The Utilities Department provides water and sewer service to Hillsborough residents and out-of-town customers.
The department oversees the town's Water Treatment Plant; Wastewater Treatment Plant; and Water Distribution and Wastewater Collection divisions.
The Water Treatment Plant takes water from the Eno River, cleans and disinfects it, then pumps it to residents. For more information, see the Water Treatment Plant page on this website.
The Wastewater Treatment Plant was built in 1977, with upgrades in 2001 and 2007 to improve solids management, nutrient removal and treatment capabilties. A 2014 expansion and upgrade allowed the plant to meet recent state requirements to protect Falls Lake, resulting in discharged water quality among the best in the nation. For more information, see the Wastewater Treatment Plant page on this website.
The Water Distribution and Wastewater Collection Division is responsible for repairing water line leaks, cleaning and repairing sewer lines, and maintaining booster pump stations and sewage lift stations. For more information, see the Water Distribution and Wastewater Collection Division page on this website.
The Eno River is the water source for the Hillsborough community. Water from the Eno River is drawn from three sites, which are located in the Upper Neuse River watershed. The Eno and these three sites are considered surface water, natural water that has not penetrated much below the ground.
Lake Ben Johnston
This lake on the Eno River is Hillsborough's intake location for water from the Eno. Seven Mile Creek enters the Eno River upstream of this area.
This lake on the east fork of the Eno River is located within Orange County and is a secondary source for water from the Eno.
West Fork Eno Reservoir
This reservoir on the west fork of the Eno River is owned by the Town of Hillsborough and is located outside town limits in nearby Cedar Grove. It is a secondary source for water from the Eno. Construction of the reservoir began in 1998, with the first phase opening in 2000. Work on the reservoir’s second phase began in 2018 and was completed in 2021. For more information on the expansion, see the project page.
Recreation ― including boating, hunting and fishing ― is not permitted at the reservoir or the surrounding town-owned property. The federal and state permits under which the town was allowed to build and expand the reservoir require that a 100-foot buffer around the reservoir be placed into a conservation easement. Because the town purchased the properties surrounding the reservoir, it is working with the state to put this land under deed restrictions to satisfy the requirement. The easement requires the land be kept in a natural state with no development, recreation or access other than to maintain the reservoir. The purpose of the easement is to protect the source of the town’s drinking water and to allow mitigation of the effects of the reservoir’s construction and expansion.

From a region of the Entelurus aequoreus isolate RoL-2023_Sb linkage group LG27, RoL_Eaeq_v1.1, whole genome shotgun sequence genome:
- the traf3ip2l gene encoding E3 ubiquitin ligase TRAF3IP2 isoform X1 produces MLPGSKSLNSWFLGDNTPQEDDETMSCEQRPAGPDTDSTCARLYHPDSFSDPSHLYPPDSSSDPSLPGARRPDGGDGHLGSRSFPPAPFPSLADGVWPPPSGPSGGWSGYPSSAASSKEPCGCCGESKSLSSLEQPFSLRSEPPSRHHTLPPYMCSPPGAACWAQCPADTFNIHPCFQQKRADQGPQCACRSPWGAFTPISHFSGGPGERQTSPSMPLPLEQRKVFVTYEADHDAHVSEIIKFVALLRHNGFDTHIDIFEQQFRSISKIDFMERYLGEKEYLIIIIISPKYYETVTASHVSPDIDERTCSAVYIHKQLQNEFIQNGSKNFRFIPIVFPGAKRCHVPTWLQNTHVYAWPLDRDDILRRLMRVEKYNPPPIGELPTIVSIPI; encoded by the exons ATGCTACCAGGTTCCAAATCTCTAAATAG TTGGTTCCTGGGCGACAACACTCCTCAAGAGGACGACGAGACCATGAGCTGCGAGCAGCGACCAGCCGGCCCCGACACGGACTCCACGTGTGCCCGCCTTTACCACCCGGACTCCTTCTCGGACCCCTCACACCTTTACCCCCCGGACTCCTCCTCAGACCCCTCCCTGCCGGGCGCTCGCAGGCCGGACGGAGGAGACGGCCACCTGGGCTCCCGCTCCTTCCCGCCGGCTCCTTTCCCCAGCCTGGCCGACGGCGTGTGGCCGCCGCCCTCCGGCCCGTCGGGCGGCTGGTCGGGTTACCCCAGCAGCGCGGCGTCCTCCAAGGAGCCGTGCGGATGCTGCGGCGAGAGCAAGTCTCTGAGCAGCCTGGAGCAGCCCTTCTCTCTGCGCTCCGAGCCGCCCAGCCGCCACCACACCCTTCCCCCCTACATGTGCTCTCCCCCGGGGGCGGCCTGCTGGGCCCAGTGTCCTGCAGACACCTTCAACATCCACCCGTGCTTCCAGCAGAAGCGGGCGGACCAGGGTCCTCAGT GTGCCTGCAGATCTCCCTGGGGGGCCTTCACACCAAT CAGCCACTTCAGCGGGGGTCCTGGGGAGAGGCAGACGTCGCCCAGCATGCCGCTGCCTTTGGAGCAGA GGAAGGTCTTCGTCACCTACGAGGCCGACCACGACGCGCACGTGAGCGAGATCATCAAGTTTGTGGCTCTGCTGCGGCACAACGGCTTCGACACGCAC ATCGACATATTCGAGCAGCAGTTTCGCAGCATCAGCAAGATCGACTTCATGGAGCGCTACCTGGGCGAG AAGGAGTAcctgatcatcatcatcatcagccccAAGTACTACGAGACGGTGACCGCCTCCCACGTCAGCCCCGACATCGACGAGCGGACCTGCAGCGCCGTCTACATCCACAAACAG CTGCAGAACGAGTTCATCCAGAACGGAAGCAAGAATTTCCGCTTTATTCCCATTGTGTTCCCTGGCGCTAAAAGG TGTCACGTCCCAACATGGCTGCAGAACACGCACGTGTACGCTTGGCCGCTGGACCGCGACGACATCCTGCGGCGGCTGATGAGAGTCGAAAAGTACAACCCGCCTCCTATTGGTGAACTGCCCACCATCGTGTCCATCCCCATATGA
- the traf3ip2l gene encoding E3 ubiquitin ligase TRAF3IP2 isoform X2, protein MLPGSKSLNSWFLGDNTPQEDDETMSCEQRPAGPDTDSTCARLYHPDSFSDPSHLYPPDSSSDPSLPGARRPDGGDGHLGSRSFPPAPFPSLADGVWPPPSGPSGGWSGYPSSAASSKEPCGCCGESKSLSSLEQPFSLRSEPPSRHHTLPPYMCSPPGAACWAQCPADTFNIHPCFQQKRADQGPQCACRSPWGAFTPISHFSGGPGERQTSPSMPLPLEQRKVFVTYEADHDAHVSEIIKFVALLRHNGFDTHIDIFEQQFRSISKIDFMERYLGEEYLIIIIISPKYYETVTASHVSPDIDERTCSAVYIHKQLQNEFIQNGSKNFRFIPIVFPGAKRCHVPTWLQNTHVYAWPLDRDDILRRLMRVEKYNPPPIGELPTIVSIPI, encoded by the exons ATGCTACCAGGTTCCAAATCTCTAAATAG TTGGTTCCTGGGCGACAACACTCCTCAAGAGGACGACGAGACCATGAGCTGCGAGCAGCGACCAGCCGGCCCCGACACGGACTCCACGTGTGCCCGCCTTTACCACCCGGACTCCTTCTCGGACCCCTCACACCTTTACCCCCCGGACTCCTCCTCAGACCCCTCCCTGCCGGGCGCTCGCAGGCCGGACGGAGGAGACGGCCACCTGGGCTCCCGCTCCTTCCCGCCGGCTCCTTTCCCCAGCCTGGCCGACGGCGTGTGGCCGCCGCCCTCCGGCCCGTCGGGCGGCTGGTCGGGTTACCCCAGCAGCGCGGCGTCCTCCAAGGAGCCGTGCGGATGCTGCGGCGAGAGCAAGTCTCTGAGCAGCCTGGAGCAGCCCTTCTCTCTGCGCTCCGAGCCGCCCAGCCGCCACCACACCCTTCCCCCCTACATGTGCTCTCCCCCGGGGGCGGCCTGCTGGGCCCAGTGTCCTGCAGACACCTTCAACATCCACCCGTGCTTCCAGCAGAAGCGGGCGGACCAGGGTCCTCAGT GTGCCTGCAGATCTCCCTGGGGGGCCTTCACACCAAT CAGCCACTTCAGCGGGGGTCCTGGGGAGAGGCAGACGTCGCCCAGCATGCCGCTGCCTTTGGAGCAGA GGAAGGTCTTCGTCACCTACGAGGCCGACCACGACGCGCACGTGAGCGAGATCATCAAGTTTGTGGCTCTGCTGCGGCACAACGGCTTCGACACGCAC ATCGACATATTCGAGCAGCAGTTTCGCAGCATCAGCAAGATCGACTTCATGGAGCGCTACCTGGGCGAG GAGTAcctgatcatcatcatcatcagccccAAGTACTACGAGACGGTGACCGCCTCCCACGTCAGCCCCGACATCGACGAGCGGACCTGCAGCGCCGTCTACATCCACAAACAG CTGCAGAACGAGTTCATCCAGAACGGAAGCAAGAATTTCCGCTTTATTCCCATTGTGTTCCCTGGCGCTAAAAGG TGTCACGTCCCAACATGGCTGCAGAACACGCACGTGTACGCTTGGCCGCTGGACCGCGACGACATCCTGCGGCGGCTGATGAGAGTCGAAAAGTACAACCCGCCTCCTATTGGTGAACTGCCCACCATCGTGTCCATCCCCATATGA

Were the town able to allow recreation at the reservoir, risks would include the introduction of invasive animals and plants, including hydrilla, which can cause damage to the environment and utility equipment. The town also does not have the resources to oversee public activities at the reservoir and cannot assume the risk or liability of allowing recreational activities.
At times, the town may issue an advisory or notice about its water. See the FAQ: Water Advisories and Notices. Customers are encouraged to:
The town has a backflow prevention program to manage cross-connections with the town's water supply and to protect the water supply. The program requires backflow prevention devices and the regular testing of these devices at a number of facilities For more information, see the following pages on this website:
The Utilities Department maintains several educational outreach programs. For more information, see the Utilities Educational Outreach page on this website.
Additional customer documents are available on the pages of each utilities division and on the Utilities Educational Outreach page.
Utilities Department staff provide support to the Water and Sewer Advisory Committee, an appointed advisory board responsible for making recommendations related to management of the Water and Sewer Fund.
Please see the Water and Sewer Billing and Collections page for information on bill payment, meter readings, routine checks for leaks or malfunctioning meters or connections for new customers.
Report water line breaks, frozen meters and other water-related emergencies immediately by calling 919-732-3621.
105 E. Corbin St., Hillsborough, NC 27278
Offices are open 9 a.m.-5 p.m. Monday-Friday.
Water Treatment Plant Superintendent
Utility System Superintendent
Wastewater Treatment Plant Superintendent
Utilities Infrastructure Protection Supervisor